HANDOUT IMAGE: Yulia Van Doren. (credit: Andrew Schaff) (Contact Theresa Kopasek <tkopasek@bsomusic.org> to reuse) ONE TIME USE ONLY. NO SALES. (Andrew Schaff/Andrew Schaff)

Many of the greatest Masses of the Western concert literature are hybrid blends of secular and sacred forms, personal testaments tenuously tethered to religious form: Beethoven’s Missa Solemnis, the Verdi and Brahms requiems, Britten’s “War Requiem,” even Bernstein’s Mass. At the start of this tradition was Bach’s Mass in B Minor, written over the course of his lifetime, not performed until a concert many years after his death, and containing a compendium of music and musical forms not usually associated with a church that was, in any case, not Bach’s own. He was a Lutheran, a prodigious producer of cantatas; the Mass is Catholic. The B Minor Mass transcends the distinction.

On Thursday at Strathmore, Nicholas McGegan led the Baltimore Symphony Orchestra in a performance that was, like the work, both hybrid and personal, with a sense of the homemade, the intimate, the human, and the transcendent, particularly in the inspired playing of the reduced but ardent orchestra.

McGegan is a buoyant conductor, able to bring out a piece’s inner radiance — finding, for instance, the spark within the tragedy of “Crucifixus etiam” that transforms the chorus into a burst of pure joy with “Et resurrexit.”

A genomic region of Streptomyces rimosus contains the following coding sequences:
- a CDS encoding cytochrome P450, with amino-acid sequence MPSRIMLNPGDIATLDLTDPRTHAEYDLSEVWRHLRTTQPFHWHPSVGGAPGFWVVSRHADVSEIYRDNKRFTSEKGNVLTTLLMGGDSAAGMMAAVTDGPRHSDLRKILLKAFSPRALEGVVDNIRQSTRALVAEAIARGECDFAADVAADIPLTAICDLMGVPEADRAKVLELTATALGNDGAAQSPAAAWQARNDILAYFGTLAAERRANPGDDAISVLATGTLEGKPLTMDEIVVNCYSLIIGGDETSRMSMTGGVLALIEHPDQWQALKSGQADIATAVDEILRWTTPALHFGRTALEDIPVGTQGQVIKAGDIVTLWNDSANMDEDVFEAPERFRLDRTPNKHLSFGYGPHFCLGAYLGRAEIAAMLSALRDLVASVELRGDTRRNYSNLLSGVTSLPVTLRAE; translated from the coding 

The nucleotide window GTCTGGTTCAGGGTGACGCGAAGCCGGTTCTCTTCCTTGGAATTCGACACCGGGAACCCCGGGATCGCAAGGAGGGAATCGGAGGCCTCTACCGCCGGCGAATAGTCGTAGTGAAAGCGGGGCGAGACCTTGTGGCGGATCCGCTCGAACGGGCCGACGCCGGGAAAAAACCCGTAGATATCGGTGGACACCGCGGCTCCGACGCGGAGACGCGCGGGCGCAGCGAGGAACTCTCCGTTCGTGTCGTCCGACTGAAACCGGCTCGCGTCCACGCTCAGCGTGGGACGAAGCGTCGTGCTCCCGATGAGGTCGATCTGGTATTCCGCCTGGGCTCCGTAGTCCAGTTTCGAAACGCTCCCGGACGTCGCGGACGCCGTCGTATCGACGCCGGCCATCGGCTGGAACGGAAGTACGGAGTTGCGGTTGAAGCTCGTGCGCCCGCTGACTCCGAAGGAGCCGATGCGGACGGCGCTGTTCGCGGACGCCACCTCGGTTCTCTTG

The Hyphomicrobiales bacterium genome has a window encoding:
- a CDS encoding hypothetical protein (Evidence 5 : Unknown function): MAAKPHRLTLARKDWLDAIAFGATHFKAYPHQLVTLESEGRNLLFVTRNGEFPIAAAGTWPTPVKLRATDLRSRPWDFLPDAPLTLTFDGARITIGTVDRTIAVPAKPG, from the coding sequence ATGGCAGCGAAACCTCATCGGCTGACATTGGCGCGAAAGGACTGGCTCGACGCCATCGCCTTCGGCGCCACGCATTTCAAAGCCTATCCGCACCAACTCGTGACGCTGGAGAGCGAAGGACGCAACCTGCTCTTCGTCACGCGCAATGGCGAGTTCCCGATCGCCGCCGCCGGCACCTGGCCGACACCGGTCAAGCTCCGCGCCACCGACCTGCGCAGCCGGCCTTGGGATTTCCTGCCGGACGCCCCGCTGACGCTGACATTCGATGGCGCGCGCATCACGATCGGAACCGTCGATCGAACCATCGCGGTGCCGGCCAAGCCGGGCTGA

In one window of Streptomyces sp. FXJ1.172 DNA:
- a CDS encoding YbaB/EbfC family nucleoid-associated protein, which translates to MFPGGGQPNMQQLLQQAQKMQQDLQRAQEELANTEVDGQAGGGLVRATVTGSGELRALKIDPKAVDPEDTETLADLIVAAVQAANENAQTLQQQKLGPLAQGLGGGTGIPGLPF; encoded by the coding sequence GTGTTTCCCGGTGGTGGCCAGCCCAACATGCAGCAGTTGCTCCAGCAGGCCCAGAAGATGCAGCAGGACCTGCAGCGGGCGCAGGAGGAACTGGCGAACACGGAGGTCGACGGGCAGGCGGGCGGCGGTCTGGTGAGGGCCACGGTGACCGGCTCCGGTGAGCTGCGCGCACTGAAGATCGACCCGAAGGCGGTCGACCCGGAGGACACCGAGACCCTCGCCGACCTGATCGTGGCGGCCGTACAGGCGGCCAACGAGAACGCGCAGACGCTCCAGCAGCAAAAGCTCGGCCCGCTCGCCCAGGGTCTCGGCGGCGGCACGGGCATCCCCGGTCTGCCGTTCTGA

He emphasized the intimacies of the piece by having instrumental soloists stand along with the vocal ones. Jonathan Carney, the vivid concertmaster, shone alongside the soprano Yulia Van Doren in “Laudamus te” in the “Gloria.” Emily Skala, the principal flute, emphasized the flowing dances within her tempi in the “Domine Deus” duet with Van Doren and the gentle tenor Thomas Cooley, whose voice was wistfully appealing when not placed under too much pressure. The oboist Katherine Needleman was warm and full against the “Qui sedes ad dexteram Patris” of the countertenor Christopher Ainslie, who has a fine high sound but grew tired, hard and monochromatic by his final aria, “Agnus Dei.” Only the horn principal Philip Munds remained seated, haloed by the other brass, in the “Quoniam tu solus” of Dashon Burton, an appealing singer with a clear baritonal top and a warmth that signals potential deepening of his lower register. His “Et in spiritum sanctum” was a highlight.

The chorus does much heavy lifting in this piece. The Baltimore Choral Arts Society created what at times seemed a Babel of distinct voices, an oddly disjunct showing that furnished much of the “handmade” sense of the evening. It was a performance with many lovely moments that fell slightly short of the transcendent statement that this work, especially, is able to make when all the pieces come together.

Baltimore Symphony Orchestra The program repeats at 8 p.m. Saturday at the Meyerhoff in Baltimore.